A website’s “front end” and “back end” overlap so much, sometimes it’s hard to tell which is which. To make matters worse, there are tons of different spellings (front end, frontend, front-end, etc), and each one has a slightly different meaning.
This post is here to clear things up. We’ll walk you through both sides of the website and all the variations of those labels. Then, we’ll discuss how front-end and back-end development differ. By the end, you should have a solid idea of which term is which.
Front end, frontend, or front-end?
Everyone spells it differently, but which one is right?
The “correct” spelling
Our content editor + linguist wanted to clarify that from a technical, scientific standpoint, all three of the spellings are correct (in the same sense that octopi, octopuses, and octopods are all technically correct). However, clarity is more important than technicalities, so businesses should stick the below rule:
Use “front end” for nouns and “front-end” for adjectives.
We chose “front end” instead of “frontend” because it’s more popular, so it will help you rank better.
Even though “frontend” looks more popular than “front-end,” the opposite is true. “Front-end” is always an adjective — its noun form has a space, not a hyphen. However, “frontend” is used as both a noun and an adjective. Thus, “frontend” is pretty unpopular, so you should avoid it.
Now that we’ve got that cleared up, let’s figure out which end is the front and which end is the back. We’ll use Clean Energy Social as an example, since the front end and the back end are pretty distinct. You can read all about the tech in our case study, or you can just read on for the quick-and-easy version.
Which end is the front end?
The front end is the part of the program users see and interact with. It’s the user interface and all the code that makes it run.
Clean Energy Social, for instance, has a web-based front end. It looks like a website, acts like a website, and behaves like a website.
The user interface and the code that makes it “touchable” are all part of the front end of the website. If a user directly interacts with it, it’s on the front end.
Which end is the back end?
The back end is the part of the program that works behind the scenes. It’s the databases, the functions, and anything that the user doesn’t interact with directly.
Clean Energy Social is a great example because the front end works like a website, but the back end works like a cloud application. Each button connects to our custom AWS app, which returns the necessary info and data to the front end.
See the “Clean Energy Social” box? That’s the front end. The back end is sort of like a magic box behind the scenes. If a user presses a button, it sends a signal into the box, then receives data in return. That box is the back end.
What about server-side and client-side tasks?
Server-side programs happen on the back end, and client-side programs happen on the front end. They’re close synonyms, but there is a bit of a difference.
Rendering is a good example of how these terms differ. Server-side rendering (SSR) occurs when the website renders in the server, then sends over to the user.
Client-side rendering occurs when the program renders on the client’s end of the network.
However, both types of rendering are on the back end. Users can’t directly interact with the code that renders the website, so rendering is on the backend, even if it’s handled at the client’s end of the network.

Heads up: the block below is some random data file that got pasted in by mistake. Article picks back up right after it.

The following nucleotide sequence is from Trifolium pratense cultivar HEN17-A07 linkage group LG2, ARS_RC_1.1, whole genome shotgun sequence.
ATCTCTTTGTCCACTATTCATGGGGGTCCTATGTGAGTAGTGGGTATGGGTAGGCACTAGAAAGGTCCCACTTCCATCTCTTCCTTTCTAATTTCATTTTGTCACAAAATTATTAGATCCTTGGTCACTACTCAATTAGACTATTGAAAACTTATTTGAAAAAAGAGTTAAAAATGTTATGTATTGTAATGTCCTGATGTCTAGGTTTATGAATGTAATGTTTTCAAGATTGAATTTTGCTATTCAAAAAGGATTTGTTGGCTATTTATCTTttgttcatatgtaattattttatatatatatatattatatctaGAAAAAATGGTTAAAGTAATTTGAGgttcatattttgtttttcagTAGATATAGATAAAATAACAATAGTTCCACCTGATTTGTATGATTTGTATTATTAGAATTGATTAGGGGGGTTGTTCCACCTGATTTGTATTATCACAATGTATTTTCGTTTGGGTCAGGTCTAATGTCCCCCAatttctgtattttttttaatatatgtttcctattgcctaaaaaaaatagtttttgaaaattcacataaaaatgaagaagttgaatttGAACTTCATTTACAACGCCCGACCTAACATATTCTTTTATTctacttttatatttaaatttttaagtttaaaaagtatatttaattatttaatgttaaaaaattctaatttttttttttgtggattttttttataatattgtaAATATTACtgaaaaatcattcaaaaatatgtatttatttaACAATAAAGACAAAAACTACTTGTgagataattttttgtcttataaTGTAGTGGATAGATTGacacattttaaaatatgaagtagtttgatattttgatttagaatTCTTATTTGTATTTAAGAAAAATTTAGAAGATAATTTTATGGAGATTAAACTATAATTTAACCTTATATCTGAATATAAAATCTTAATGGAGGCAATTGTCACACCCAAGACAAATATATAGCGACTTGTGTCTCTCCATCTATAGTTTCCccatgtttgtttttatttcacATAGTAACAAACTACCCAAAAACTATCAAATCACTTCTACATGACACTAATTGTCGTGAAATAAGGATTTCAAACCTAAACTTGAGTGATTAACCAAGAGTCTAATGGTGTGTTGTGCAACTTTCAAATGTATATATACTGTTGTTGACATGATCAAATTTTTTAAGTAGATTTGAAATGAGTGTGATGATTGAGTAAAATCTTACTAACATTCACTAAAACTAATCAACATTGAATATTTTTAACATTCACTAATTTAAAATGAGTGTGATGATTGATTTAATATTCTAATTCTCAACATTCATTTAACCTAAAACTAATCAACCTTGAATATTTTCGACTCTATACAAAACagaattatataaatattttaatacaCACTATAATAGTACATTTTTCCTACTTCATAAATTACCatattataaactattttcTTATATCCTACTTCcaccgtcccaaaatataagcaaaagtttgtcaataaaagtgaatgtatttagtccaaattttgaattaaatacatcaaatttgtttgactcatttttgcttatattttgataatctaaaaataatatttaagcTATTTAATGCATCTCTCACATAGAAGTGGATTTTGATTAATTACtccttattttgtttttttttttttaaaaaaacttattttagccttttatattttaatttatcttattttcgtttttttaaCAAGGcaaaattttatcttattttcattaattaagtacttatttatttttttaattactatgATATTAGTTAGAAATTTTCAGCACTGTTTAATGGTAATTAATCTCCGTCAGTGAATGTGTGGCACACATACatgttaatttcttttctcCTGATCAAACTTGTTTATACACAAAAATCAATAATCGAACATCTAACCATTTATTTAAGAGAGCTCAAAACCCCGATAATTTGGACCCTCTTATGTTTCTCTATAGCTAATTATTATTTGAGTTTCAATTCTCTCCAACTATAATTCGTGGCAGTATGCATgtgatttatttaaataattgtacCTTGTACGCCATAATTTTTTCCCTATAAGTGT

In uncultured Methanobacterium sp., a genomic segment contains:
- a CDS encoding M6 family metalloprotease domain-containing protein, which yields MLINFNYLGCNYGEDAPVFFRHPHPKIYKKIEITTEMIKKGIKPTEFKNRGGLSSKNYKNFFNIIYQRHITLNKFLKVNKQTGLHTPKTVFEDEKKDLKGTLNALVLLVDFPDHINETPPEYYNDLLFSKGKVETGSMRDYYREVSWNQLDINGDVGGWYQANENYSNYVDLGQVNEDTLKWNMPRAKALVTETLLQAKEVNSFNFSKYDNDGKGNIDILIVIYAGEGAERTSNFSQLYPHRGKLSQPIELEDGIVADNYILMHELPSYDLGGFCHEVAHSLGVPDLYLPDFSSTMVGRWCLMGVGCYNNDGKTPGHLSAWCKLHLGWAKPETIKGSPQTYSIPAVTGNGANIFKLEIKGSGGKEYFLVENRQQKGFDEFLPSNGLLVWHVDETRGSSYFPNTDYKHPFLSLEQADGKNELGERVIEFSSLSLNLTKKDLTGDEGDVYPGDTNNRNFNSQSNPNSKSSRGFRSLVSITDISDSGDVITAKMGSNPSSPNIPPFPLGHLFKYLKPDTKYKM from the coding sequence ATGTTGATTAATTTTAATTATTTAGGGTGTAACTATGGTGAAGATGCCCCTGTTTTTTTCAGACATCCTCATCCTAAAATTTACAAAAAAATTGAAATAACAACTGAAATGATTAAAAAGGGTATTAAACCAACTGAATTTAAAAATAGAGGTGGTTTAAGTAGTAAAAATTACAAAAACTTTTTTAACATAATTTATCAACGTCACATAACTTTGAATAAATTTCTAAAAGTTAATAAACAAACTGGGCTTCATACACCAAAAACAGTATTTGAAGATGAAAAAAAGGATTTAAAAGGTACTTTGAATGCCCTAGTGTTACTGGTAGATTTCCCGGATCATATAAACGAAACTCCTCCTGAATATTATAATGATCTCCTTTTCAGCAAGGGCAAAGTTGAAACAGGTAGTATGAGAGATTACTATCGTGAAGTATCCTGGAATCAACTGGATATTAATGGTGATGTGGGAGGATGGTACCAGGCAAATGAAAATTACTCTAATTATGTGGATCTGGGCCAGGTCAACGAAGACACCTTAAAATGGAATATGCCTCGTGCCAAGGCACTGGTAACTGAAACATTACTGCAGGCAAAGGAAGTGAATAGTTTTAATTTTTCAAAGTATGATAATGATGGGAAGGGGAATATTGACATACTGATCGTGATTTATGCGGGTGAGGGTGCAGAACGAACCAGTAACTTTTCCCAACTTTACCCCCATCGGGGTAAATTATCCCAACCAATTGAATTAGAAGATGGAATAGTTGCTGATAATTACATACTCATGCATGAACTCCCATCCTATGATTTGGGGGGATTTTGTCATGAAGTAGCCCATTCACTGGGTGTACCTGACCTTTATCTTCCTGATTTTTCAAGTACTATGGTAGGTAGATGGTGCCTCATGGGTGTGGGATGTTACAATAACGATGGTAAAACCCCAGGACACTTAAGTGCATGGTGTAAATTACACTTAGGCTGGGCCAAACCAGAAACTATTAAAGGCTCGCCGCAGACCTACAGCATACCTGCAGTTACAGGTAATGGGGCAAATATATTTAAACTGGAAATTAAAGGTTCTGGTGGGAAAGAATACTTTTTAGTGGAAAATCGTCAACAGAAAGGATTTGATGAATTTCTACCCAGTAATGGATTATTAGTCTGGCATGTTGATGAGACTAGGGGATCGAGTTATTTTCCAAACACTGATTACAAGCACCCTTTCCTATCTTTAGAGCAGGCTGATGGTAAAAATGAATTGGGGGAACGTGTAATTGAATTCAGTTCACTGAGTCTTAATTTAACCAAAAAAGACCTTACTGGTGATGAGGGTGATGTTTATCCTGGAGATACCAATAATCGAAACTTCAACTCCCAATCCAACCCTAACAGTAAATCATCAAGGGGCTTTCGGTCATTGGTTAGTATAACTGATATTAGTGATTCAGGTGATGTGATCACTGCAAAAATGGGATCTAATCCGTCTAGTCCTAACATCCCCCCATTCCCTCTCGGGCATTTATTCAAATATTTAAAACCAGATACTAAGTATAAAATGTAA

Why are the front end and back end two separate things?
There’s certainly a lot of overlap between the front end and the back end, but they are two distinct areas. Programmers treat them as separate entities because they take different skills to build properly.
Building the front end of an application requires a strong understanding of usability, UI/UX, and interface design. Building the back end of an application, however, requires a strong understanding of data structure, databases, and networks. Some developers are good at both, but separating the website into two parts allows coders to specialize.
What does the front-end developer do?
Here’s a very simple example of what the code looks like. You don’t have to know how to code to understand what this means.
Basically, the code marks different bits of text as heading and body, which helps the computer understand which bit is which. There’s a lot more very complicated coding that goes into front end development, but this is a very over-simplified preview of what it looks like. In a nutshell, coders are defining how the website looks and functions in a way that the computer can understand and display to the user.
What does the back-end developer do?
Below is another super-simplified preview of what the code looks like on the back end.
Back end code acts more like commands, which tell the computer to do something specific. When the user presses a front-end button, it’s the front-end code that makes it press and the back-end code that retrieves data.
Again, this is a super over-simplified preview of what the code looks like. Front-end developers do more than basic text markup, and back-end developers do more than print text lines. There’s a lot of overlap and complex coding that happens on both sides and between the lines. These examples are mostly here to demonstrate concepts to someone who may not have coding experience.
But together, developers on the front and on the back have the most powerful bond imaginable. Together, they build a fully-fledged functioning system: a dynamic website. The front end cannot exist without the back end, and the back end cannot exist without the front. They work together in careful harmony to put the needs of the user first.
To get an idea of how these pieces fit together, check out our awesome projects. We include lots of technical detail in a readable, easy-to-use format. Get insight into our process and learn more about coding today.